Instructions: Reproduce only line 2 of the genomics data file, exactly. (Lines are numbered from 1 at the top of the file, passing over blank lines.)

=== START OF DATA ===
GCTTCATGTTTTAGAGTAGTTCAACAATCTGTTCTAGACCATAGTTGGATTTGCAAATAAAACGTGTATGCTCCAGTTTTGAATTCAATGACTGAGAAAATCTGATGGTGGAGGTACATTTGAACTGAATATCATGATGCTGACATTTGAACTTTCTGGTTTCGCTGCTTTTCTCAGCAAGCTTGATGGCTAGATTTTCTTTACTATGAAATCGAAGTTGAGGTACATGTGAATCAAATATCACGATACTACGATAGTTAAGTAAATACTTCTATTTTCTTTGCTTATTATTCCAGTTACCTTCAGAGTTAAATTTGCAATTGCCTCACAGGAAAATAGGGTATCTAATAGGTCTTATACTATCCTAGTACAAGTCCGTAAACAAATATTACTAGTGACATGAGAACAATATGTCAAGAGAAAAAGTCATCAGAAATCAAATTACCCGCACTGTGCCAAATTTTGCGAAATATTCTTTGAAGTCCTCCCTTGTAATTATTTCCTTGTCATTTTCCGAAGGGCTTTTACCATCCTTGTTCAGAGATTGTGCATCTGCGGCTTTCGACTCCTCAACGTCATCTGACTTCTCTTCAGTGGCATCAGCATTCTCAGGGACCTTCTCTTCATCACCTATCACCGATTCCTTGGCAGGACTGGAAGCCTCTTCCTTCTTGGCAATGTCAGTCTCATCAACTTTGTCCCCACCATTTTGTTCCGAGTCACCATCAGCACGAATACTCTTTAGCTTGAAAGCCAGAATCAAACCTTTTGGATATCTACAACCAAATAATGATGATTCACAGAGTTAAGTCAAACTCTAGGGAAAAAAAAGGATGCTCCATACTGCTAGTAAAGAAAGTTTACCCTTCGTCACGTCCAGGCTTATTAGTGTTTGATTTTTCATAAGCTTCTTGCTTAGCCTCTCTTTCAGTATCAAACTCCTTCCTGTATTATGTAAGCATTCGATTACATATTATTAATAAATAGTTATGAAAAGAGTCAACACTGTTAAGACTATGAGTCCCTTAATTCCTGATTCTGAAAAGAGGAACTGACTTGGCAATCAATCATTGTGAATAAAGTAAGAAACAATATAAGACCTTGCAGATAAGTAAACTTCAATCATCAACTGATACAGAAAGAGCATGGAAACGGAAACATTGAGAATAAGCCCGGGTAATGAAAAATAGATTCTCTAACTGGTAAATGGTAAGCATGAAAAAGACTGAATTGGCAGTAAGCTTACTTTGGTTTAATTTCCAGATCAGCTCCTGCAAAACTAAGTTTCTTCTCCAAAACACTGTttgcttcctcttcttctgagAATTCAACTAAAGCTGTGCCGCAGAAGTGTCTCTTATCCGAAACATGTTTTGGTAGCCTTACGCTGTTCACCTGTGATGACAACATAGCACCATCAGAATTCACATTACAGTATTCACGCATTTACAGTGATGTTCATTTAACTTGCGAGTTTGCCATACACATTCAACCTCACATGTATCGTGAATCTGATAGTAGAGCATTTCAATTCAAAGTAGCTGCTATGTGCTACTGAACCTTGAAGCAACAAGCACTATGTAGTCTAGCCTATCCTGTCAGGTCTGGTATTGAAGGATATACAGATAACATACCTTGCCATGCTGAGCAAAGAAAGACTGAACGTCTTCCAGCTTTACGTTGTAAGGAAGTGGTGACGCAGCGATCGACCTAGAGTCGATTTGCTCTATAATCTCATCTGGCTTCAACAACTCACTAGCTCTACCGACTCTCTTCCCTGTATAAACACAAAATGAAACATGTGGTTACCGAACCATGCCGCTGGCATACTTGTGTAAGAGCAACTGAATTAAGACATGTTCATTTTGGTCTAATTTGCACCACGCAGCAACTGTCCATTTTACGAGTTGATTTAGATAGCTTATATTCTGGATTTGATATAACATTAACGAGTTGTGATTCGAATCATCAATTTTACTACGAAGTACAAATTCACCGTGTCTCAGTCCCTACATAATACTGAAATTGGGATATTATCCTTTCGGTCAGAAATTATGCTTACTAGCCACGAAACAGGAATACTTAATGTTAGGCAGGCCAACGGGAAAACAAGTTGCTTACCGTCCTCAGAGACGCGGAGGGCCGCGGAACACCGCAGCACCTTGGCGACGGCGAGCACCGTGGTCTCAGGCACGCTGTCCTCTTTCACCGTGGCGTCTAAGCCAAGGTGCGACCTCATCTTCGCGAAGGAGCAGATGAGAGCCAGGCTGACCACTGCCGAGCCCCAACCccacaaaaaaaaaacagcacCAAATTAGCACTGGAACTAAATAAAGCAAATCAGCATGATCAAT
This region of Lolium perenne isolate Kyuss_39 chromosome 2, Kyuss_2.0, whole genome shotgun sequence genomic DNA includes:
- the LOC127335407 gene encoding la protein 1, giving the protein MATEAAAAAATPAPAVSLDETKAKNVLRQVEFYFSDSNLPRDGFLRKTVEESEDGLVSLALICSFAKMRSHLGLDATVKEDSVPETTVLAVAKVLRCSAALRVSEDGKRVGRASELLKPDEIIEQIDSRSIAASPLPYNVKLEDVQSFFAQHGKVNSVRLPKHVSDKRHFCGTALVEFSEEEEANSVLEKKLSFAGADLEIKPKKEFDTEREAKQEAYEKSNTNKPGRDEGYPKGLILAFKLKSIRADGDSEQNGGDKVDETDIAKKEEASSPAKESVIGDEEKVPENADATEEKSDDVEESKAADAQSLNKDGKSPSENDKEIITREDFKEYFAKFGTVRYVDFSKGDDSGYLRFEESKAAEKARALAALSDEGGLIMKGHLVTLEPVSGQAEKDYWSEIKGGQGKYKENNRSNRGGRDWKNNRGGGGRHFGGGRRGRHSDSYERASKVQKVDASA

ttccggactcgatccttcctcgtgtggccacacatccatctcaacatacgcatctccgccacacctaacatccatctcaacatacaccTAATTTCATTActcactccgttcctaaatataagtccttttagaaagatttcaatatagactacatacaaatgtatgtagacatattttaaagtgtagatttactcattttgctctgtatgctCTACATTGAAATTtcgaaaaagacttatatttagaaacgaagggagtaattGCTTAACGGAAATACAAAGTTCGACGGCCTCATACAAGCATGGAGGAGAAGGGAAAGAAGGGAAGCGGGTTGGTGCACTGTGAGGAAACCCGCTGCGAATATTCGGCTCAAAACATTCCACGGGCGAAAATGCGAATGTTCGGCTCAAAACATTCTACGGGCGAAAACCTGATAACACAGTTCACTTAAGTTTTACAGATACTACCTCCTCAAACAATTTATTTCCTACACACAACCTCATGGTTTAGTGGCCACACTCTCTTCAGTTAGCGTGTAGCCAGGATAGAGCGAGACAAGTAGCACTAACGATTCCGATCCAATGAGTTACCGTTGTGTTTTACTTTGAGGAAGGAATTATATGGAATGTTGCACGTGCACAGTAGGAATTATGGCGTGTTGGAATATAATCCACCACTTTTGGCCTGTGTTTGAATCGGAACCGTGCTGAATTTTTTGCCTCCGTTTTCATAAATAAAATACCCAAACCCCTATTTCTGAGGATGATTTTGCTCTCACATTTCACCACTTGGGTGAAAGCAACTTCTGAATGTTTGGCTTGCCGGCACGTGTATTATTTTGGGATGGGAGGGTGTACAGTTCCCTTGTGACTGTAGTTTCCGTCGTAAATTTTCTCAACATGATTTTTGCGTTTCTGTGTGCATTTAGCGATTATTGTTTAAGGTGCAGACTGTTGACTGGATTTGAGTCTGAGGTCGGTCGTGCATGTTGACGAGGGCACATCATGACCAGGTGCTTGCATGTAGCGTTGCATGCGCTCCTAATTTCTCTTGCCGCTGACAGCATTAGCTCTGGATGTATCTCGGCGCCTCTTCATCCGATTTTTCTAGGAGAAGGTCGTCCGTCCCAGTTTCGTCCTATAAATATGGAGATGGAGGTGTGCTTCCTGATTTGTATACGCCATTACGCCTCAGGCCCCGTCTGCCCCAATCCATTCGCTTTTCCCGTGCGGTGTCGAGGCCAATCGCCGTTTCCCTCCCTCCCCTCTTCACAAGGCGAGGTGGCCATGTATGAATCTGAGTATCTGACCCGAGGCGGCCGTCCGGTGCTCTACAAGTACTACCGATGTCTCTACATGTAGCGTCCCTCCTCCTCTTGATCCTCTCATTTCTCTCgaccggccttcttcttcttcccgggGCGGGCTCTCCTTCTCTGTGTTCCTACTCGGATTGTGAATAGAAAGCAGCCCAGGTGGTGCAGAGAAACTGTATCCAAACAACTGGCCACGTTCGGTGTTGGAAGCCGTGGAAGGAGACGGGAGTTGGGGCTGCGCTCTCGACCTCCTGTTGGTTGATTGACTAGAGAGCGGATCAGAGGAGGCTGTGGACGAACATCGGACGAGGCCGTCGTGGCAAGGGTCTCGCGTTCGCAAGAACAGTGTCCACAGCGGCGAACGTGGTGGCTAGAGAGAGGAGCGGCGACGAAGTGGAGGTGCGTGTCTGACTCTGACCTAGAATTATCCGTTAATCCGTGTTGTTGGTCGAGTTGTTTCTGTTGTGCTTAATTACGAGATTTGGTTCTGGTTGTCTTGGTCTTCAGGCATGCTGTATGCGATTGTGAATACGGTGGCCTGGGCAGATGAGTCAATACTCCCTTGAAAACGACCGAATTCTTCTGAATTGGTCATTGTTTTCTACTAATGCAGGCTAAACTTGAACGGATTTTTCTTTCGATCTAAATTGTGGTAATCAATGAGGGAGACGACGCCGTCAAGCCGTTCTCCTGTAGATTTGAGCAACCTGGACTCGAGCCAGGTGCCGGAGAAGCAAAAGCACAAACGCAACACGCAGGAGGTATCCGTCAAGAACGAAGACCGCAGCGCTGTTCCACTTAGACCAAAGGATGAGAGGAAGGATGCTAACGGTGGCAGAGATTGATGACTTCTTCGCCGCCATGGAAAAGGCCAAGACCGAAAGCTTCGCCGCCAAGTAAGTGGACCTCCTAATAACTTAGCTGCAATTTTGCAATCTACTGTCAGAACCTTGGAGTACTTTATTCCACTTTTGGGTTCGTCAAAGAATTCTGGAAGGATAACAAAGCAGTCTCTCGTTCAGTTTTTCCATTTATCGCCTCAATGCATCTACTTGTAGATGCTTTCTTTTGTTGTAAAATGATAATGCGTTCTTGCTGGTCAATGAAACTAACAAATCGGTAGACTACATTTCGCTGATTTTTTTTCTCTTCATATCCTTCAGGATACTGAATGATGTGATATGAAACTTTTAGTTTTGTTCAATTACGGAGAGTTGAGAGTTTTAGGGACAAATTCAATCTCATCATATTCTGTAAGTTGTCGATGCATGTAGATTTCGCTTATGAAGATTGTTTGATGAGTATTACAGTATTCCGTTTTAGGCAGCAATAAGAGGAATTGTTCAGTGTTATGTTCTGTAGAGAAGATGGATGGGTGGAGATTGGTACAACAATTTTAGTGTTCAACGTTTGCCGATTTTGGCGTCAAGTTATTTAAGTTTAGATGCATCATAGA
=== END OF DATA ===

This region of Lolium perenne isolate Kyuss_39 chromosome 2, Kyuss_2.0, whole genome shotgun sequence genomic DNA includes: